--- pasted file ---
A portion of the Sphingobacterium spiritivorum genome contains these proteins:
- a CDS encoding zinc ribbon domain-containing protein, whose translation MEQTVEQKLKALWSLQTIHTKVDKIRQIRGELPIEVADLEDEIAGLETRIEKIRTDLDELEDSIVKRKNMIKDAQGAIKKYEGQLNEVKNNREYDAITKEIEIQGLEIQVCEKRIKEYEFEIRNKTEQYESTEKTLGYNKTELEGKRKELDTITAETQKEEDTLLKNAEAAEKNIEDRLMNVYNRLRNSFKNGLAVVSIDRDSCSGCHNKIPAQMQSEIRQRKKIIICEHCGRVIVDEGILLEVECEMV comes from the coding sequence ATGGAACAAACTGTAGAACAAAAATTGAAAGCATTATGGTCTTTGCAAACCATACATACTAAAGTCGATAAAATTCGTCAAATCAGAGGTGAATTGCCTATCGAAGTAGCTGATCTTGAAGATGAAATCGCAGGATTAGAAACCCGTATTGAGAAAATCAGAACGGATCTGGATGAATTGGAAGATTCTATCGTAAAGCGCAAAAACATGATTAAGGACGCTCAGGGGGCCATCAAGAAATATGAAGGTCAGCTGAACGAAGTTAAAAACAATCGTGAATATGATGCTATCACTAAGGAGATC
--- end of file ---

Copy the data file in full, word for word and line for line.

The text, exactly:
A portion of the Sphingobacterium spiritivorum genome contains these proteins:
- a CDS encoding zinc ribbon domain-containing protein, whose translation MEQTVEQKLKALWSLQTIHTKVDKIRQIRGELPIEVADLEDEIAGLETRIEKIRTDLDELEDSIVKRKNMIKDAQGAIKKYEGQLNEVKNNREYDAITKEIEIQGLEIQVCEKRIKEYEFEIRNKTEQYESTEKTLGYNKTELEGKRKELDTITAETQKEEDTLLKNAEAAEKNIEDRLMNVYNRLRNSFKNGLAVVSIDRDSCSGCHNKIPAQMQSEIRQRKKIIICEHCGRVIVDEGILLEVECEMV comes from the coding sequence ATGGAACAAACTGTAGAACAAAAATTGAAAGCATTATGGTCTTTGCAAACCATACATACTAAAGTCGATAAAATTCGTCAAATCAGAGGTGAATTGCCTATCGAAGTAGCTGATCTTGAAGATGAAATCGCAGGATTAGAAACCCGTATTGAGAAAATCAGAACGGATCTGGATGAATTGGAAGATTCTATCGTAAAGCGCAAAAACATGATTAAGGACGCTCAGGGGGCCATCAAGAAATATGAAGGTCAGCTGAACGAAGTTAAAAACAATCGTGAATATGATGCTATCACTAAGGAGATC